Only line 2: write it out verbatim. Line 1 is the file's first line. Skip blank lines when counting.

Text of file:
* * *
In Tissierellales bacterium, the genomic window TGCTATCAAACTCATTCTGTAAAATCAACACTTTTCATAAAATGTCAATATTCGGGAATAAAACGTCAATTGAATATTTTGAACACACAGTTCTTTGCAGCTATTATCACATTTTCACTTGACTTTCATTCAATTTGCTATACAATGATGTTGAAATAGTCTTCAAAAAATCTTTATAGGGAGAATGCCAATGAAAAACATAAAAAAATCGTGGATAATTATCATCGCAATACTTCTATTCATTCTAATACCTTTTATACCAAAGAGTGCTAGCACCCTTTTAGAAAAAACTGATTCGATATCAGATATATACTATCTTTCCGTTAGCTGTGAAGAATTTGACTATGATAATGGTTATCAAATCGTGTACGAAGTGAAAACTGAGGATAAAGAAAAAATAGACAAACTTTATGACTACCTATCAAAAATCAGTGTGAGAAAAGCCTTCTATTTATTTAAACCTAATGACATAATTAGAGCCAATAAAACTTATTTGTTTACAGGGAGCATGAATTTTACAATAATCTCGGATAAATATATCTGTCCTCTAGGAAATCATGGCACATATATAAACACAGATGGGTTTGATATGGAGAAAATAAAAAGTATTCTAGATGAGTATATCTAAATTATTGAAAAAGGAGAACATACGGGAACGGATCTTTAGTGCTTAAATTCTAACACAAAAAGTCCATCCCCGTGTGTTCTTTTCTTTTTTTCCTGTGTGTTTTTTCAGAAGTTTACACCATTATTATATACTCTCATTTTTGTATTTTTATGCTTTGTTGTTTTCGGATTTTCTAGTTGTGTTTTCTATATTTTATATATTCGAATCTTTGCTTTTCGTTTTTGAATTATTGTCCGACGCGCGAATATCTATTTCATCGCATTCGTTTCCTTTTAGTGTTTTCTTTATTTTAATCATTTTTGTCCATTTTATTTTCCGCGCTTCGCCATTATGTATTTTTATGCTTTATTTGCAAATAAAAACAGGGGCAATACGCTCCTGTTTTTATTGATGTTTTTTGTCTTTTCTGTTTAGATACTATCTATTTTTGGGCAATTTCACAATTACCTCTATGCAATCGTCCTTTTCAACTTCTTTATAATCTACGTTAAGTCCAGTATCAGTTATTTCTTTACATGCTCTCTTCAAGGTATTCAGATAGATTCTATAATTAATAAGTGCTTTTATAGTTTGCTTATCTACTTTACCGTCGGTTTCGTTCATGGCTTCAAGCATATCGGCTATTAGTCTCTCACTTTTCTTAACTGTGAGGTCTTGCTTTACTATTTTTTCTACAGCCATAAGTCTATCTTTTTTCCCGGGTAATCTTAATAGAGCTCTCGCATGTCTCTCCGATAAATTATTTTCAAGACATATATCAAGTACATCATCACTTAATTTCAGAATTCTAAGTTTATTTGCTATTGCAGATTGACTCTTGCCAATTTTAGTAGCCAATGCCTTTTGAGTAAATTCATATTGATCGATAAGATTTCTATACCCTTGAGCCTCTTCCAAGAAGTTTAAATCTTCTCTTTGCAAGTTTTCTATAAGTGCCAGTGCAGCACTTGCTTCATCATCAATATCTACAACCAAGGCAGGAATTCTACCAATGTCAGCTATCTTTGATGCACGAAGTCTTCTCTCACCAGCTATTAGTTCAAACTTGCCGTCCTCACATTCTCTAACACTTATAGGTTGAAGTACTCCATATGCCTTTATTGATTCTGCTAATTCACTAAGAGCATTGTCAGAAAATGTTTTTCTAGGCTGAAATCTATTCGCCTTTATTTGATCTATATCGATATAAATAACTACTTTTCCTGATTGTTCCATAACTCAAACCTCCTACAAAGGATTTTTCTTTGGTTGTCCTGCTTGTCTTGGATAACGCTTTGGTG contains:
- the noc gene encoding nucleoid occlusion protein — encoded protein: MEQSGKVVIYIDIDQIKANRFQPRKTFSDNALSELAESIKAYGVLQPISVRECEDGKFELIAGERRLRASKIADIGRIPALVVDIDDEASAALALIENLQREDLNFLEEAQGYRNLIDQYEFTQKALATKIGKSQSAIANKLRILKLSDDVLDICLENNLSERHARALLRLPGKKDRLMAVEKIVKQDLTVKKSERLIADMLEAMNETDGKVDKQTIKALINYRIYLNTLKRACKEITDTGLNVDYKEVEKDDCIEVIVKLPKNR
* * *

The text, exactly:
- the noc gene encoding nucleoid occlusion protein — encoded protein: MEQSGKVVIYIDIDQIKANRFQPRKTFSDNALSELAESIKAYGVLQPISVRECEDGKFELIAGERRLRASKIADIGRIPALVVDIDDEASAALALIENLQREDLNFLEEAQGYRNLIDQYEFTQKALATKIGKSQSAIANKLRILKLSDDVLDICLENNLSERHARALLRLPGKKDRLMAVEKIVKQDLTVKKSERLIADMLEAMNETDGKVDKQTIKALINYRIYLNTLKRACKEITDTGLNVDYKEVEKDDCIEVIVKLPKNR